Home > Leadership, The Monday Musings Column > the joys(?) of cold calling

the joys(?) of cold calling

Last Thursday I blogged about a marketing company who would not stop cold calling me.

I am no stranger to cold calling; it was something that I, along with almost everyone else in sales in those days, did a lot of back in the 1970s. I did some more as recently as 2007 when trying to revive the fortunes of the business unit that I was attached to for nine months or so. Cold calling is a fact of life and it does, sometimes, work.

I can think of a number of times over the years when I have had a need for a product or service that hasn’t been urgent enough to get it to the top of my to do list, but a ‘phone call from a contact has been enough to jolt me into action; the opportunity to maybe just clarify a couple of issues and get an order placed has vindicated the actions of the person who made the call.

But these have been calls from someone that I have met somewhere, possibly at a trade show or event, and there has been at least a tenuous link; you might want to think of it as a luke warm call. However, I can’t think of a single occasion when I have bought something from a completely cold call.

Selling is about relationships and relationships flourish when the people concerned make room for each other. If someone cold calls me and I say no then I mean no. If they leave it there then all is fine, but there are many who have been on the relevant course about “Getting Past No” and push too hard. Most times I’ll just politely terminate the call, but sometimes, if I’m bored or feeling malevolent, I’ll let them run on a bit. Many of the arguments put forward are such blatant fantasy that they have little credibility, but if you try and challenge the thinking you find yourself up against someone who can’t get off script so it really isn’t any fun.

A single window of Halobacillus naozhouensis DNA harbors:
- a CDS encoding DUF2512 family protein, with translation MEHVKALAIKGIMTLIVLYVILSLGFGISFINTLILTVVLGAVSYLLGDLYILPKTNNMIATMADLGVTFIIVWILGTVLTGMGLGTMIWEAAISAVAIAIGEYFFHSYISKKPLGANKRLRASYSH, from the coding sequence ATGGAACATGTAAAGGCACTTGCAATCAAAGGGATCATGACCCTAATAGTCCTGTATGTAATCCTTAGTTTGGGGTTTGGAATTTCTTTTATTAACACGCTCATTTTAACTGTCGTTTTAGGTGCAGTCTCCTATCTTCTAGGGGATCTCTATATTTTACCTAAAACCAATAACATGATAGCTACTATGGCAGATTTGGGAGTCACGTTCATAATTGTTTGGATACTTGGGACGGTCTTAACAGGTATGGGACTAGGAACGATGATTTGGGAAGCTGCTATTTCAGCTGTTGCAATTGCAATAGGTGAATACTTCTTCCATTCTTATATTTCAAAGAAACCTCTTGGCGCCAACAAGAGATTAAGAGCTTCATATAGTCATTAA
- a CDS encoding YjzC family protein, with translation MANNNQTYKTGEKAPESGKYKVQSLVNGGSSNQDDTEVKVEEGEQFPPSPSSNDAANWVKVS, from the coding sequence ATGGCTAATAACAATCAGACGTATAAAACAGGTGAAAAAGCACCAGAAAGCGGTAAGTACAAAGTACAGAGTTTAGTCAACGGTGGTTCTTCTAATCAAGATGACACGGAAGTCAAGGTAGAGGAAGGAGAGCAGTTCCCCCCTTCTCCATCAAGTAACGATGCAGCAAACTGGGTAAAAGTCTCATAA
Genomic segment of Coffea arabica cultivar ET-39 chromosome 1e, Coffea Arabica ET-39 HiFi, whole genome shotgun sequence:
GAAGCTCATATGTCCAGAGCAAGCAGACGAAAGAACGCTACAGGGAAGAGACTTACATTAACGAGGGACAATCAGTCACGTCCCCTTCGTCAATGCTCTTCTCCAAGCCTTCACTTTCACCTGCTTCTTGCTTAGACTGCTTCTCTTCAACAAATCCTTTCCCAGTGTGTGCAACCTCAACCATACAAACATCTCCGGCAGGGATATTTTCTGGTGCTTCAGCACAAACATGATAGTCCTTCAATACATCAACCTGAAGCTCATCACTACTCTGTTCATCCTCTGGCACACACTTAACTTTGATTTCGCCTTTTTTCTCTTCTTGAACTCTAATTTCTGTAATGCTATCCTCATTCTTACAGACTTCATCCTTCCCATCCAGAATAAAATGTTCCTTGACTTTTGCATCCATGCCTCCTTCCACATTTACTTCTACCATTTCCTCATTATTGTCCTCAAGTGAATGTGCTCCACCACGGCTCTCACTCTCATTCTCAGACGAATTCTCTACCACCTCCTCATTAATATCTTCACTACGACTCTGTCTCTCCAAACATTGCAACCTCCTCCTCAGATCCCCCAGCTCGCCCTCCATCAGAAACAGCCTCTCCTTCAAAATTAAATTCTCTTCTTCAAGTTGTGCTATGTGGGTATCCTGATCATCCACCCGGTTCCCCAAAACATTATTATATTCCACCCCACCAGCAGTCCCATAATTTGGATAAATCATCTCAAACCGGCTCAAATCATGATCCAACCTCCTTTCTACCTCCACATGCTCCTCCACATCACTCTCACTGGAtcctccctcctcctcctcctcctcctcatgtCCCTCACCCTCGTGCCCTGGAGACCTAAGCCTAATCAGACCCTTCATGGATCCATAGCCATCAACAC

I feel sorry for many of those who are just making scripted calls because they are only trying to make a living, but I have no sympathy with the companies that employ them, especially those that have not done their research. Last year I had a message from someone trying to make an appointment for me to meet the MD of one of the well-known consultancy companies. A possible collaboration I thought, but no, it was a marketing company calling my (consultancy) business to see if I would employ their client.

And then there was the man who rang me to sell me furniture for my new training centre that he’d read about. I asked him what training centre? The press clipping concerned reported that I was one of about eight consultants that BIFM had lined up to help the British Council deliver training in London to the Jordanian government and that the training had been judged a success. If only he had read the article properly…

There will always be a place for cold calling; those who do it will battle through the daily round of rejection to celebrate any successes and good luck to them. Those on the receiving end will learn to deal with the calls. Done well it is a legitimate business tool, but done badly it reflects badly on the people making the calls and, where the callers are a third party, also reflects badly on their client.

If you waste my time I may never buy from you, so please don’t call.

 

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